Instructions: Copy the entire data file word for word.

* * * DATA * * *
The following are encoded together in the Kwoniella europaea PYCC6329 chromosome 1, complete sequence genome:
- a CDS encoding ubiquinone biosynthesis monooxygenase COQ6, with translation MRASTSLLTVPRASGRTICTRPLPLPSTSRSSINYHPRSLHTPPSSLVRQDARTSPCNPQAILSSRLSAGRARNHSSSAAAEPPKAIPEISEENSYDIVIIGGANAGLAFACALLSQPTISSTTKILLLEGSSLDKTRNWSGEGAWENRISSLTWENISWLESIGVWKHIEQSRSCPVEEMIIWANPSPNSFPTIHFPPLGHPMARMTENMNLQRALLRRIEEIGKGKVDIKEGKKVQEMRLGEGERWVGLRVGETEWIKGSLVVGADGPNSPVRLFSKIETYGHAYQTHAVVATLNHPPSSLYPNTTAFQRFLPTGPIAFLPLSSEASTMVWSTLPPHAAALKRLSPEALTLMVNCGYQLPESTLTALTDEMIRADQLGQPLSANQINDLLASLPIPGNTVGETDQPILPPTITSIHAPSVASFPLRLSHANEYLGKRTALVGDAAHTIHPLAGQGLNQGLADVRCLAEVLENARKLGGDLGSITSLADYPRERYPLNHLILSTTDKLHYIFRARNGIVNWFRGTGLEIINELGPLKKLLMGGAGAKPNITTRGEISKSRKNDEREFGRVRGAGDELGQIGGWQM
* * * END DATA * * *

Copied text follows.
The following are encoded together in the Kwoniella europaea PYCC6329 chromosome 1, complete sequence genome:
- a CDS encoding ubiquinone biosynthesis monooxygenase COQ6, with translation MRASTSLLTVPRASGRTICTRPLPLPSTSRSSINYHPRSLHTPPSSLVRQDARTSPCNPQAILSSRLSAGRARNHSSSAAAEPPKAIPEISEENSYDIVIIGGANAGLAFACALLSQPTISSTTKILLLEGSSLDKTRNWSGEGAWENRISSLTWENISWLESIGVWKHIEQSRSCPVEEMIIWANPSPNSFPTIHFPPLGHPMARMTENMNLQRALLRRIEEIGKGKVDIKEGKKVQEMRLGEGERWVGLRVGETEWIKGSLVVGADGPNSPVRLFSKIETYGHAYQTHAVVATLNHPPSSLYPNTTAFQRFLPTGPIAFLPLSSEASTMVWSTLPPHAAALKRLSPEALTLMVNCGYQLPESTLTALTDEMIRADQLGQPLSANQINDLLASLPIPGNTVGETDQPILPPTITSIHAPSVASFPLRLSHANEYLGKRTALVGDAAHTIHPLAGQGLNQGLADVRCLAEVLENARKLGGDLGSITSLADYPRERYPLNHLILSTTDKLHYIFRARNGIVNWFRGTGLEIINELGPLKKLLMGGAGAKPNITTRGEISKSRKNDEREFGRVRGAGDELGQIGGWQM